Managers seek halt to elective surgeries in University Hospital Limerick

Managers seek halt to elective surgeries in University Hospital Limerick
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Nurse managers at University Hospital Limerick (UHL) will seek a halt to elective surgery next week, against a backdrop of almost 100 nursing vacancies.

The Irish Nurses and Midwives Organisation (INMO) said despite the high level of unfilled posts, less than half the nurses and midwives due to graduate shortly from the University of Limerick have been offered contracts.

Up to last Thursday, no contracts had been offered to the 83 nurses and midwives graduating, as reported in the Irish Examiner. Of the 83, just 55 nurses had interviewed for jobs at UHL and 28 at University Maternity Hospital Limerick.

Mary Fogarty, INMO spokesperson in the Midwest, said as of yesterday just 24 nurse graduates and 16 midwives had been offered contracts.

“That number won’t go far when you consider the level of vacancies,” Ms Fogarty said.

She said 16 nurses were due to leave the hospital in the next couple of weeks as last year’s graduates spread their wings. In addition, the hospital has been under daily pressure from high trolley figures, with Health Minister Simon Harris paying a surprise visit last Wednesday to see for himself the level of overcrowding.

UHL consistently tops the trolley count nationally. Ms Fogarty said nurse management at the hospital was in agreement with the union that the situation is now critical.

There is no disagreement about that. They are meeting with the executive [of the UL hospital group] next Wednesday and they will be looking for all elective surgery to cease and to re-assign nurses to priority areas in the hospital

Ms Fogarty said the hospital had suffered from historic understaffing and that when patients are moved out of an overcrowded emergency department (ED) onto wards, no additional resources in the form of extra nurses are provided on those wards.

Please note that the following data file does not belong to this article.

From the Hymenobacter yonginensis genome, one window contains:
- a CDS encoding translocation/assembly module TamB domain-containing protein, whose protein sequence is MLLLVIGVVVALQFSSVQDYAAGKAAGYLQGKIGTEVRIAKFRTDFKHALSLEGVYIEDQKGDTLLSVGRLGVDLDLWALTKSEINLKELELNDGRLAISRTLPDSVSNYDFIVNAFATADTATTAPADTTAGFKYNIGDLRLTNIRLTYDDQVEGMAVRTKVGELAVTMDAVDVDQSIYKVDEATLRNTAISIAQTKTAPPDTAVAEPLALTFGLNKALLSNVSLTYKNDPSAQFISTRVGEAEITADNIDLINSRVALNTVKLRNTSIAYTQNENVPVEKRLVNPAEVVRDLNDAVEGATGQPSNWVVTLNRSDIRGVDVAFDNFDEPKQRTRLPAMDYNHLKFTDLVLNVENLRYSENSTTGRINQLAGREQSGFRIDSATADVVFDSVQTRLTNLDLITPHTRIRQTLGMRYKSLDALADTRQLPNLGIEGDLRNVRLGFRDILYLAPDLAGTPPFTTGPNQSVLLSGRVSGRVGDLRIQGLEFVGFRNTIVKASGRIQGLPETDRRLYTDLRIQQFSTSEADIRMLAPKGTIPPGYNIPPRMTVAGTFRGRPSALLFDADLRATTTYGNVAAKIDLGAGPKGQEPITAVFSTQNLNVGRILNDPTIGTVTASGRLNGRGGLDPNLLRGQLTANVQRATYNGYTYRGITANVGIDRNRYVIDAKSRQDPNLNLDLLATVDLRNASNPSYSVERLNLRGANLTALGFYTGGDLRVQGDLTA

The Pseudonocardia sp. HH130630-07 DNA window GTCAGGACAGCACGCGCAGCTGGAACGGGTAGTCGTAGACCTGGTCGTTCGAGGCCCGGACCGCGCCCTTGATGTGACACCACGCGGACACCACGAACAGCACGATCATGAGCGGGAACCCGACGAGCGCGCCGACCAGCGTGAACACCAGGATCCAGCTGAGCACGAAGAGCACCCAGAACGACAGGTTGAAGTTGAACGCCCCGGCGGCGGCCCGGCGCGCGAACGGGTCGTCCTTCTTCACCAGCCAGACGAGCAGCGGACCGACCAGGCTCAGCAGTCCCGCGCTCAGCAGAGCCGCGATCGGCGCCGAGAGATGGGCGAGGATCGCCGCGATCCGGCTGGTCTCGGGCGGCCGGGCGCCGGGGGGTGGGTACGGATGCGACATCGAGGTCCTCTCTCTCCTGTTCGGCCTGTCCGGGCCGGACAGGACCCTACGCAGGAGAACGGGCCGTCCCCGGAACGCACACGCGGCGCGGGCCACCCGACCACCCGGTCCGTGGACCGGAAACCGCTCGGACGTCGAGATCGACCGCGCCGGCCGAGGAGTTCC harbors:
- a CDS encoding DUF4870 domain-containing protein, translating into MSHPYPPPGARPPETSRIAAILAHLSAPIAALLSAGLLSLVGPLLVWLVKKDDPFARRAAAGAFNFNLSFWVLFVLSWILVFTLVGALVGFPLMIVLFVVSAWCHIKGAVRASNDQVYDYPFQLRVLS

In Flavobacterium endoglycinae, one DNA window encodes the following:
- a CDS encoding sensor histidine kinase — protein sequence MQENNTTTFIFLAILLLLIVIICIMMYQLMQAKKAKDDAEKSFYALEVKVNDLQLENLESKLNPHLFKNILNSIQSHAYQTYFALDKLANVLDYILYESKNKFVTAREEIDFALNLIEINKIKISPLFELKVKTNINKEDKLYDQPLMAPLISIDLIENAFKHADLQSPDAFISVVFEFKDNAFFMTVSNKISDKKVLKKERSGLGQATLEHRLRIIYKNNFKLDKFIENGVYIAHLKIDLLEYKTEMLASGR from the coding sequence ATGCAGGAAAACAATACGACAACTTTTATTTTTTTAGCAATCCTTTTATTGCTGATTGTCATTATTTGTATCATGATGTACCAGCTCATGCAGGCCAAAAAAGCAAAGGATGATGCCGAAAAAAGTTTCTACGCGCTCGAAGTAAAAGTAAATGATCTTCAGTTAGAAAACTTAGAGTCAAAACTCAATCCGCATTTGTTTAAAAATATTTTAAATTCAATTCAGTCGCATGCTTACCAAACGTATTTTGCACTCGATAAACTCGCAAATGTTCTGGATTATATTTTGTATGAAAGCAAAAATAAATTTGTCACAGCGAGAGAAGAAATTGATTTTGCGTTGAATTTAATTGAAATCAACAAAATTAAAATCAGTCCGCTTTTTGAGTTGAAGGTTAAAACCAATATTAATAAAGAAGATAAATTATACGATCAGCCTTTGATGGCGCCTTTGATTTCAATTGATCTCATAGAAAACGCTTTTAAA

The hospital has confirmed that there are currently 61.92 whole time equivalent (WTE) vacancies and 32.56 WTE temporary vacancies in nursing and midwifery grades across the UL Hospital Group.

A spokesperson confirmed the group has offered posts to “24.6 WTE graduate nurses and 16.0 WTE graduate midwives”.

The spokesperson said the group, along with other hospital groups and community health organisations, is authorised to retain nursing and midwifery graduates “within our current budget limits”.

“UL Hospitals Group has to comply with the current national recruitment controls, which require appointments to be approved nationally,” said the spokesperson.

Health Minister Mr Harris has repeatedly said that he wants every graduate nurse to be offered a job in the Irish health service.

Ms Fogarty said the INMO will be seeking a meeting with nurse management once they have met with the group executive next Wednesday. As well as UHL and the maternity hospital, the UL group includes Ennis Hospital, Nenagh Hospital, Croom Orthopaedic Hospital, and St John’s Hospital Limerick.

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